Monday, September 8, 2008

Cetacean Conservation: a renewal of new strategies needed

It seemed in the 70's that cetaceans (whales) were quite the darlings of the conservation movement. A groundswell of respect and sympathy for these great oceanic mammals that were commercially hunted reached its zenith with the adoption of whaling restrictions and moratoriums for several species by the International Whaling Commission. Over the decades, whale eco-tourism has flourished and the populations of some species have improved. But there are still critical issues that require changes in strategies.

With whale eco-tourism, the need exists for greater scrutiny of procedures to better insure whale safety. A recent report cited in SeaWeb's Marine Science Review - 227, showed that in the northeast region of the U.S. where whale watching boats adhere to a voluntary program of "speed zones" regarding speed and distance from migrating whales, an alarmingly high number of boats were not in compliance and most operators approached the maximum speed limits routinely.

Of greater importance is the overall change in attitudes between the pro- and anti-whaling communities over the years. Another report cited in the same SeaWeb review, assessed the new "norm" that sprang from the anti-whaling movement. It was a fragile peace that has become weaker in recent years - culminating in Japan's recent definition of whaling for "scientific research" involving Humpback Whales.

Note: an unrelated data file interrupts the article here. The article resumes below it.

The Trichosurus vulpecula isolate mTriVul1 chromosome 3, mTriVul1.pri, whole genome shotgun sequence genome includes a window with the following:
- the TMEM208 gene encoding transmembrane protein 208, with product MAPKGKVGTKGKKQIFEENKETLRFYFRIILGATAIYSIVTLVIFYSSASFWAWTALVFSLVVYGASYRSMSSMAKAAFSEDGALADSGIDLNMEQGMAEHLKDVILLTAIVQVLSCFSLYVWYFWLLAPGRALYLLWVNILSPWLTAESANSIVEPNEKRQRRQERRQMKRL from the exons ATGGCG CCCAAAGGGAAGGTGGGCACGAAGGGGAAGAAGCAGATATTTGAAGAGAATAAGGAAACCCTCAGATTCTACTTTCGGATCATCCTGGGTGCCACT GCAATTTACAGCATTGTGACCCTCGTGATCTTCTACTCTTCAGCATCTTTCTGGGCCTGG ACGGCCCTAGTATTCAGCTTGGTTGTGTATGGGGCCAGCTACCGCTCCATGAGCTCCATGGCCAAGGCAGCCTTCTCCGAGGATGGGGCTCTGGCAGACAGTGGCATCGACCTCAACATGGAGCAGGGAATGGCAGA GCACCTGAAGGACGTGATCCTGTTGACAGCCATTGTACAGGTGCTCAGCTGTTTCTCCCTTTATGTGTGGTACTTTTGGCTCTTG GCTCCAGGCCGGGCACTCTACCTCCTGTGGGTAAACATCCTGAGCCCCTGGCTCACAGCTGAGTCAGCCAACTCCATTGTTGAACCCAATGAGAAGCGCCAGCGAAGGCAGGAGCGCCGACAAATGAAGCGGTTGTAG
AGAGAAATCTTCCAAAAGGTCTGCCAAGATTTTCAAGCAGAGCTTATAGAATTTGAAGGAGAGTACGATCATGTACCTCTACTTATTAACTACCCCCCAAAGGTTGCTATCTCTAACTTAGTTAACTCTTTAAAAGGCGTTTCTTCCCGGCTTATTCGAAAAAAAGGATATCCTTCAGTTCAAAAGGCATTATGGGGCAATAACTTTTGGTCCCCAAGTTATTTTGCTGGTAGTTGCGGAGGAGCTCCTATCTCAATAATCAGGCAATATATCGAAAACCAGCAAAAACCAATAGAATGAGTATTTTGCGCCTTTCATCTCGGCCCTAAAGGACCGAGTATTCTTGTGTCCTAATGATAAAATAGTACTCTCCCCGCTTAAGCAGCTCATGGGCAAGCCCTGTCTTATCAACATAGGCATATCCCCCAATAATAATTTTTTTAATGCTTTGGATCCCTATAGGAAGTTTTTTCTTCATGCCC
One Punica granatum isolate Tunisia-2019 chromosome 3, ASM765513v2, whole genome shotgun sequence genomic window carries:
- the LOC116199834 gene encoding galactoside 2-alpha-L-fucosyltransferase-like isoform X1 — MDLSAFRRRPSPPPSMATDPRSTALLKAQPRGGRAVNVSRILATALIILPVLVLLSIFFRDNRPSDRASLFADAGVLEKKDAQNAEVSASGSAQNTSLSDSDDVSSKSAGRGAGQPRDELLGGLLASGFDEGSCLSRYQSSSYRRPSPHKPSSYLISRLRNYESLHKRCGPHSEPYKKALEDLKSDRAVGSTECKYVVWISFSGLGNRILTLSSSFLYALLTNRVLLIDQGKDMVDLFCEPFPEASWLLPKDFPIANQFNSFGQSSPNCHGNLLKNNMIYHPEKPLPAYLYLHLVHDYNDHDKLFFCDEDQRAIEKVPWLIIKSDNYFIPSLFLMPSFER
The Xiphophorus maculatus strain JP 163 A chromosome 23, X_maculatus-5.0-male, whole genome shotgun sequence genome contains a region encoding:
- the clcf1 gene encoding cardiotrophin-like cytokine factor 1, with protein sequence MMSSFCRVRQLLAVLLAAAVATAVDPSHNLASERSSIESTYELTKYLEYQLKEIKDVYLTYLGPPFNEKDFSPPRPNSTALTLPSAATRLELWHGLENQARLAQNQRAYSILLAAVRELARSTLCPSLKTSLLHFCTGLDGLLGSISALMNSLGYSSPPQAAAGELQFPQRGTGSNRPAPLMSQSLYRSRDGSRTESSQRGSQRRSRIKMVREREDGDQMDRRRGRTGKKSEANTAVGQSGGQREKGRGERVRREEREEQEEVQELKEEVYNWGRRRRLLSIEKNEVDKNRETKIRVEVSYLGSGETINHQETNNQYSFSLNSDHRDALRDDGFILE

One of the great challenges conservationists face is in dealing with commercial enterprises that have a strong cultural component. When you criticize the industry, the community takes it personally. It's not just black and white, dollars and cents - there's a definite emotional component that has to be considered. The anti-whaling strategies of the past have not fully won over public opinion in the pro-whaling countries and, according to the report, have even produced a boomerang effect. If you attack something with a strong cultural base without providing an alternative or substitute, or some sort of cultural "compensation", you face slow-building resistance and resentment. Which we are now seeing with Japan's recent actions and those of other nations who have a long history in commercial whaling.

Not to give up, but there needs to be a renewal in strategies, clever approaches in public relations, and diplomacy that rivals Middle East negotiations.

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